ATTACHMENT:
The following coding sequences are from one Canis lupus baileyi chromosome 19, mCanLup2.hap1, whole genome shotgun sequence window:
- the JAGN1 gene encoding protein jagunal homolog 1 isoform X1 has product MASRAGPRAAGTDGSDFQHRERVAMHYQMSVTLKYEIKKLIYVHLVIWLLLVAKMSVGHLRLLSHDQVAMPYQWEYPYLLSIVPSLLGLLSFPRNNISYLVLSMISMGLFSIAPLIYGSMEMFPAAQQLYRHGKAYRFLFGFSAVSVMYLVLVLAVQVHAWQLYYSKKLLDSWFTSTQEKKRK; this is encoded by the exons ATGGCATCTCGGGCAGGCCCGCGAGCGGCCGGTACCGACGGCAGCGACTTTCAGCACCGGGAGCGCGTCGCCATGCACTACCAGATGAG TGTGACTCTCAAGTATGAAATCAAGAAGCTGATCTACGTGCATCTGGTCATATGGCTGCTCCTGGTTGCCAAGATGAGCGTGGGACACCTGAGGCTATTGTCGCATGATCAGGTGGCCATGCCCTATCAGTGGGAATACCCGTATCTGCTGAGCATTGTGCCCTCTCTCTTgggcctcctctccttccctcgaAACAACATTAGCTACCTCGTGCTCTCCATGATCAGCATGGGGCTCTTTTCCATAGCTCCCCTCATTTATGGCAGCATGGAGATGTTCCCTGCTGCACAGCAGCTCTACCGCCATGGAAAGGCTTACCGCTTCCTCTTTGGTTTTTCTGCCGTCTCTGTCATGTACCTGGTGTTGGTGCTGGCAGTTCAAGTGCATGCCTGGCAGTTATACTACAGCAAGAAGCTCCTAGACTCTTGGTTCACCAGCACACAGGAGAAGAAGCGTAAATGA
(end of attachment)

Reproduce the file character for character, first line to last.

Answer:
The following coding sequences are from one Canis lupus baileyi chromosome 19, mCanLup2.hap1, whole genome shotgun sequence window:
- the JAGN1 gene encoding protein jagunal homolog 1 isoform X1 has product MASRAGPRAAGTDGSDFQHRERVAMHYQMSVTLKYEIKKLIYVHLVIWLLLVAKMSVGHLRLLSHDQVAMPYQWEYPYLLSIVPSLLGLLSFPRNNISYLVLSMISMGLFSIAPLIYGSMEMFPAAQQLYRHGKAYRFLFGFSAVSVMYLVLVLAVQVHAWQLYYSKKLLDSWFTSTQEKKRK; this is encoded by the exons ATGGCATCTCGGGCAGGCCCGCGAGCGGCCGGTACCGACGGCAGCGACTTTCAGCACCGGGAGCGCGTCGCCATGCACTACCAGATGAG TGTGACTCTCAAGTATGAAATCAAGAAGCTGATCTACGTGCATCTGGTCATATGGCTGCTCCTGGTTGCCAAGATGAGCGTGGGACACCTGAGGCTATTGTCGCATGATCAGGTGGCCATGCCCTATCAGTGGGAATACCCGTATCTGCTGAGCATTGTGCCCTCTCTCTTgggcctcctctccttccctcgaAACAACATTAGCTACCTCGTGCTCTCCATGATCAGCATGGGGCTCTTTTCCATAGCTCCCCTCATTTATGGCAGCATGGAGATGTTCCCTGCTGCACAGCAGCTCTACCGCCATGGAAAGGCTTACCGCTTCCTCTTTGGTTTTTCTGCCGTCTCTGTCATGTACCTGGTGTTGGTGCTGGCAGTTCAAGTGCATGCCTGGCAGTTATACTACAGCAAGAAGCTCCTAGACTCTTGGTTCACCAGCACACAGGAGAAGAAGCGTAAATGA